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HindustanTimes Fri,19 Dec 2014

Petty problems plague world heritage sites

Nivedita Khandekar, Hindustan Times  New Delhi, February 10, 2013
First Published: 23:49 IST(10/2/2013) | Last Updated: 23:52 IST(10/2/2013)

They are on a par with the world’s best when it comes to grandeur, history and charm but Delhi’s monuments lag far behind when it comes to tourist experience.



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By virtue of being the Capital of the Mughals, British and an Independent India, history lives in every nook and cranny of Delhi. The city boasts of 174 Archaeological Survey of India (ASI)-protected monuments — three of them UNESCO’s World Heritage Sites.

But when it comes to facilities, tourists are offered a raw deal.

The three world heritage sites — Red Fort, Humayun’s Tomb and the Qutab Minar — are better maintained and offer certain services for the tourists. But, at best, they can be described as ‘basic’. Of the 174, only 10 monuments are ticketed.

HT visited the ticketed monuments for a reality check on problems ranging from parking, approach road, missing public conveniences and the unavailability of drinking water, etc.

The three world heritage sites receive thousands of visitors daily but something as simple as a first-aid box is unavailable there.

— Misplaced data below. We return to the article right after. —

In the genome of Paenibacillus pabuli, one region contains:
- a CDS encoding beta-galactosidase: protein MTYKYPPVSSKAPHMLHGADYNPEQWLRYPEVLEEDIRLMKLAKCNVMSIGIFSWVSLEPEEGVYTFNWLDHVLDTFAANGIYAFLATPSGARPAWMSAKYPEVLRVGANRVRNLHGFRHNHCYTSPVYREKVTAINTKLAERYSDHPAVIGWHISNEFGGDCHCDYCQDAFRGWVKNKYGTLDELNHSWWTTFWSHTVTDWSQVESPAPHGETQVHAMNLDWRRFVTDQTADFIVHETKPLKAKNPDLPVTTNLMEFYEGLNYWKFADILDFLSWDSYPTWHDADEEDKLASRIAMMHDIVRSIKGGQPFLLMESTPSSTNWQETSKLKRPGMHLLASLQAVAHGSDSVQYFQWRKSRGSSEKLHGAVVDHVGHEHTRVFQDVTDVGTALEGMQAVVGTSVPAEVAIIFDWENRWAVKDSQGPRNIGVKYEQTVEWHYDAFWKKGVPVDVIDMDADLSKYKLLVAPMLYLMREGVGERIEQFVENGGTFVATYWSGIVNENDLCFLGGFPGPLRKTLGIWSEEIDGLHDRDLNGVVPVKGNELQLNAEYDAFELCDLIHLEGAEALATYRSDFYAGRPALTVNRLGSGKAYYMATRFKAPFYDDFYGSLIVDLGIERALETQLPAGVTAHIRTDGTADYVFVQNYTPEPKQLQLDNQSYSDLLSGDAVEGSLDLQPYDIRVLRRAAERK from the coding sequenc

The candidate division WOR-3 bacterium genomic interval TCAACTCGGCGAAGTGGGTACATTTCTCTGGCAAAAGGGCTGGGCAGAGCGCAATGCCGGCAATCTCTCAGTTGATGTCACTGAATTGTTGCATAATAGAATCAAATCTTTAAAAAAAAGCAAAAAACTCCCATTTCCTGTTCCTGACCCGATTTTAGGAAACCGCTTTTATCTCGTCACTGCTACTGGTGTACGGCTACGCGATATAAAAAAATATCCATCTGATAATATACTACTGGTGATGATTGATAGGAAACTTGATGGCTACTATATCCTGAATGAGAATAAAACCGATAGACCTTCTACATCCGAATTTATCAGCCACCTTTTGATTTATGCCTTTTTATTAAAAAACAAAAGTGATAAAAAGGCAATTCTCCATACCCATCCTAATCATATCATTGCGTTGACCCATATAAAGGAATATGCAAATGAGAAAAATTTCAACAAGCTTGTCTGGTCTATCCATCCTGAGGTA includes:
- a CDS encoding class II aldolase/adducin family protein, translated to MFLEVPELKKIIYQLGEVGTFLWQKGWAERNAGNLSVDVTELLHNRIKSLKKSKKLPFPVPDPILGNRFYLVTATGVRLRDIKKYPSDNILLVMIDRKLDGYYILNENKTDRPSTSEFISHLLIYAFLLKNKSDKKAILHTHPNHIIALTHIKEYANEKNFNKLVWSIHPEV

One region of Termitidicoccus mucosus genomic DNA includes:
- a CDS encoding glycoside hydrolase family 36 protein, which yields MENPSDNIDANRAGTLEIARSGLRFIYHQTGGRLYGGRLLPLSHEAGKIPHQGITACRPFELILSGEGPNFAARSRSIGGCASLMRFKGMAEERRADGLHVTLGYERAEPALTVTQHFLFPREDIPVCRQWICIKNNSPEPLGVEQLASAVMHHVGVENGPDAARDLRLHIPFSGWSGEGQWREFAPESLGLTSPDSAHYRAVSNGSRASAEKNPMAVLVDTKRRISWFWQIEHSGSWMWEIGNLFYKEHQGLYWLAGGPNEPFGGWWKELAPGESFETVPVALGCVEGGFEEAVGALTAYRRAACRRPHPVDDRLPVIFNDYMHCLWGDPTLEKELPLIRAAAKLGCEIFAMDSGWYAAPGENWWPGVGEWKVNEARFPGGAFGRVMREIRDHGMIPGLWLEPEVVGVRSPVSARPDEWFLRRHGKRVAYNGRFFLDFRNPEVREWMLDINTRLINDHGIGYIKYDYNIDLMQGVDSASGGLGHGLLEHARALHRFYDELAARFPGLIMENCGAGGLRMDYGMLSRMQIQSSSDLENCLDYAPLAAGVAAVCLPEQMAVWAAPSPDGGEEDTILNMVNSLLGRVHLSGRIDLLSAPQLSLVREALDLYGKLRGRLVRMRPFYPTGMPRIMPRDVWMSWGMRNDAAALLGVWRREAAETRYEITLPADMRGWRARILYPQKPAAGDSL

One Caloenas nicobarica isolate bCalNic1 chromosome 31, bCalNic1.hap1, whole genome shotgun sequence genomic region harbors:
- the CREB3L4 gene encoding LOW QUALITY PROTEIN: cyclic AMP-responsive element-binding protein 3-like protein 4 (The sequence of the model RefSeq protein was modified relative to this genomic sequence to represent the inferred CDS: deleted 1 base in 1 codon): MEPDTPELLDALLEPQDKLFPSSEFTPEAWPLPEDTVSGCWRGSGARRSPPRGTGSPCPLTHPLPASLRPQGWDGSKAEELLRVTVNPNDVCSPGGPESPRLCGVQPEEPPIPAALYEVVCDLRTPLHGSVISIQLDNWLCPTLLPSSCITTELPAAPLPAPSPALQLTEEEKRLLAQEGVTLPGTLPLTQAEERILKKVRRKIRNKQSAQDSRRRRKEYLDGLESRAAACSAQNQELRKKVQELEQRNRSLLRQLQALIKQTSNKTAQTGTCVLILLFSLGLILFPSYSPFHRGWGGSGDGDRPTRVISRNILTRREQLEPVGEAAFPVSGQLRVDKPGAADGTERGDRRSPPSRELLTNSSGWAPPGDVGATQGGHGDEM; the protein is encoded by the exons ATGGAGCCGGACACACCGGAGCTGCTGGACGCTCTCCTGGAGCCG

The parking lot at Red Fort is located at least half a kilometre away from the ticket window. “We can walk in this season, but what about summer?” asked Meenakshi Gupta, who brought relatives from Agra to visit the fort. A proposal to start a shuttle service between the parking lot and the ticket window is gathering dust.

The parking area at Humayun’s Tomb is very small. “We are waiting for re-tendering the parking lots at the three world heritage sites. The proposal is pending at the headquarters,” said an official. Another problem is unavailability of trained tourist guides.

Charlotta, a tourist from England, said: “I would learn a lot more with a guide. But then there is not a right person around. Plus, I don’t know how it will be even if I pay for one.”

“Despite tourism ministry’s guidelines to allow only trained guides, either the ASI staff chip in as guides or the travel agencies bring in unauthorised persons,” said Sushil Tiwari, vice-president of the government-Approved Tourist Guide Association.

Daljeet Singh, head of ASI’s Delhi circle, promised to look into the problem.

“We will take up the issue with the guide association and ensure boards are put up with approved rates at the world heritage sites.”

ASI, DG, Pravin Srivastava admitted there were no first-aid boxes at any of the monuments.

“We will make first-aid boxes available at the three World Heritage Sites in a week’s time,” he said.


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